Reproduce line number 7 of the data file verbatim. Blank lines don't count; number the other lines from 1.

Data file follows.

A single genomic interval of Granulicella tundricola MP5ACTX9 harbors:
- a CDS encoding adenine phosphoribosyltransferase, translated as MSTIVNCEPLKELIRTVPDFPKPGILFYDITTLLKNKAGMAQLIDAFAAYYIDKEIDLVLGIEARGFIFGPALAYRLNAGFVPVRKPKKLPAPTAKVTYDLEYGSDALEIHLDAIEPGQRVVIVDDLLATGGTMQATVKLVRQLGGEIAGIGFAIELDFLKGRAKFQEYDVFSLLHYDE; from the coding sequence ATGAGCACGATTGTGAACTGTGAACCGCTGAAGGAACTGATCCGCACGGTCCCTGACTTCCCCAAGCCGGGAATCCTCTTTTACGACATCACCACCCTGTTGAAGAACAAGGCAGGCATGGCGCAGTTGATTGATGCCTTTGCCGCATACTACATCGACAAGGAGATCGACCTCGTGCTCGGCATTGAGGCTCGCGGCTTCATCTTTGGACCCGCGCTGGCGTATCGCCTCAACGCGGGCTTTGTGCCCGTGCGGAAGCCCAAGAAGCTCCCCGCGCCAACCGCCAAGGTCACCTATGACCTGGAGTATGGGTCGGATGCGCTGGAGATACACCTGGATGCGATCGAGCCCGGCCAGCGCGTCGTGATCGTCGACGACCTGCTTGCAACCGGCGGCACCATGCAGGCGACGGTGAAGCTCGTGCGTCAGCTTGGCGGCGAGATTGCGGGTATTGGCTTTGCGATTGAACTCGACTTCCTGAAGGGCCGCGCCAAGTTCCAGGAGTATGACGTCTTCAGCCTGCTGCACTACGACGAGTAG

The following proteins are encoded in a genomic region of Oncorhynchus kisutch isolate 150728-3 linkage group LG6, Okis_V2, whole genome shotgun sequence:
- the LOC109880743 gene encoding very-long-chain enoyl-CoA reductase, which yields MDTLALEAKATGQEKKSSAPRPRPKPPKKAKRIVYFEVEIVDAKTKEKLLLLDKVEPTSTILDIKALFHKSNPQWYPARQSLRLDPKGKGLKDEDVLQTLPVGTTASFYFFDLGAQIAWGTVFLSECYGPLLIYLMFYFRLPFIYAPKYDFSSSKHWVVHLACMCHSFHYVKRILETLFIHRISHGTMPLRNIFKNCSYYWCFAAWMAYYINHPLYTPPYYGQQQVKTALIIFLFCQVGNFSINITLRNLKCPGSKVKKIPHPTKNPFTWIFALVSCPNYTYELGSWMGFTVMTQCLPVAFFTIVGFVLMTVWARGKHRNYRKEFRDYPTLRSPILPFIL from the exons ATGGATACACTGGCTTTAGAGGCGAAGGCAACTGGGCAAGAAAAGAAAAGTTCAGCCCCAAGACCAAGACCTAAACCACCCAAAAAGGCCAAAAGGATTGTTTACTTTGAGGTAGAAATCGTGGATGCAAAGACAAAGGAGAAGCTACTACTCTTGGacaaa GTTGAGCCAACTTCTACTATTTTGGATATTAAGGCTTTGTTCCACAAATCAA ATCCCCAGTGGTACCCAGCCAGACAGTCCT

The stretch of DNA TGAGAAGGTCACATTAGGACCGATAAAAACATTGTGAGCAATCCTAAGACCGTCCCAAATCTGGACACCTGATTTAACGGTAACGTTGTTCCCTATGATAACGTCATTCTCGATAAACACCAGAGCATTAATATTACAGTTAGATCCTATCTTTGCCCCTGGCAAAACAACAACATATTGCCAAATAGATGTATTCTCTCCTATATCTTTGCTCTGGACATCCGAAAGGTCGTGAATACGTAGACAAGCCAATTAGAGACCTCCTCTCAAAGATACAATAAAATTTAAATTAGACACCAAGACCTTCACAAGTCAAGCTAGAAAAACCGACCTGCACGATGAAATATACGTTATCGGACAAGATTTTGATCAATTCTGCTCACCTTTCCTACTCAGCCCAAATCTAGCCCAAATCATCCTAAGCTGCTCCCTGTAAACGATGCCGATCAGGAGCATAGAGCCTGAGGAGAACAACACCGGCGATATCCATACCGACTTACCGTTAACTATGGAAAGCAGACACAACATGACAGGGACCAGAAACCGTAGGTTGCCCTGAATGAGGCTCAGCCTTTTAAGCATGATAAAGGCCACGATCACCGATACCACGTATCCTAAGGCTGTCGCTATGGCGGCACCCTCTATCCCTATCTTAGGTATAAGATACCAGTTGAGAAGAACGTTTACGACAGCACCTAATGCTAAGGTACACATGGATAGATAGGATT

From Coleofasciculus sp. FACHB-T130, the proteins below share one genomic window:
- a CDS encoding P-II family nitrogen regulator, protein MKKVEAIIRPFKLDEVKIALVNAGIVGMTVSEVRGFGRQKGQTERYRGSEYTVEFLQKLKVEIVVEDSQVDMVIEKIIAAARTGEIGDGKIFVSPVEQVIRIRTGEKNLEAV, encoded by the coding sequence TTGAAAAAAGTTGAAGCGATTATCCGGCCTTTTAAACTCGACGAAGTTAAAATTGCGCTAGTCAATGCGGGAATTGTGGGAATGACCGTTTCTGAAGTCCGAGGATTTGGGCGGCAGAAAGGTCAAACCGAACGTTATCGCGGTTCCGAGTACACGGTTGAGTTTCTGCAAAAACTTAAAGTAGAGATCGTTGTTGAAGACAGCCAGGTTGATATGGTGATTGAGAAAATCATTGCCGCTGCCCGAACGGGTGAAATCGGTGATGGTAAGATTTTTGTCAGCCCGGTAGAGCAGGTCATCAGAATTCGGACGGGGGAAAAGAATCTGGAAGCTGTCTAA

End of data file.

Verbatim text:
- a CDS encoding P-II family nitrogen regulator, protein MKKVEAIIRPFKLDEVKIALVNAGIVGMTVSEVRGFGRQKGQTERYRGSEYTVEFLQKLKVEIVVEDSQVDMVIEKIIAAARTGEIGDGKIFVSPVEQVIRIRTGEKNLEAV, encoded by the coding sequence TTGAAAAAAGTTGAAGCGATTATCCGGCCTTTTAAACTCGACGAAGTTAAAATTGCGCTAGTCAATGCGGGAATTGTGGGAATGACCGTTTCTGAAGTCCGAGGATTTGGGCGGCAGAAAGGTCAAACCGAACGTTATCGCGGTTCCGAGTACACGGTTGAGTTTCTGCAAAAACTTAAAGTAGAGATCGTTGTTGAAGACAGCCAGGTTGATATGGTGATTGAGAAAATCATTGCCGCTGCCCGAACGGGTGAAATCGGTGATGGTAAGATTTTTGTCAGCCCGGTAGAGCAGGTCATCAGAATTCGGACGGGGGAAAAGAATCTGGAAGCTGTCTAA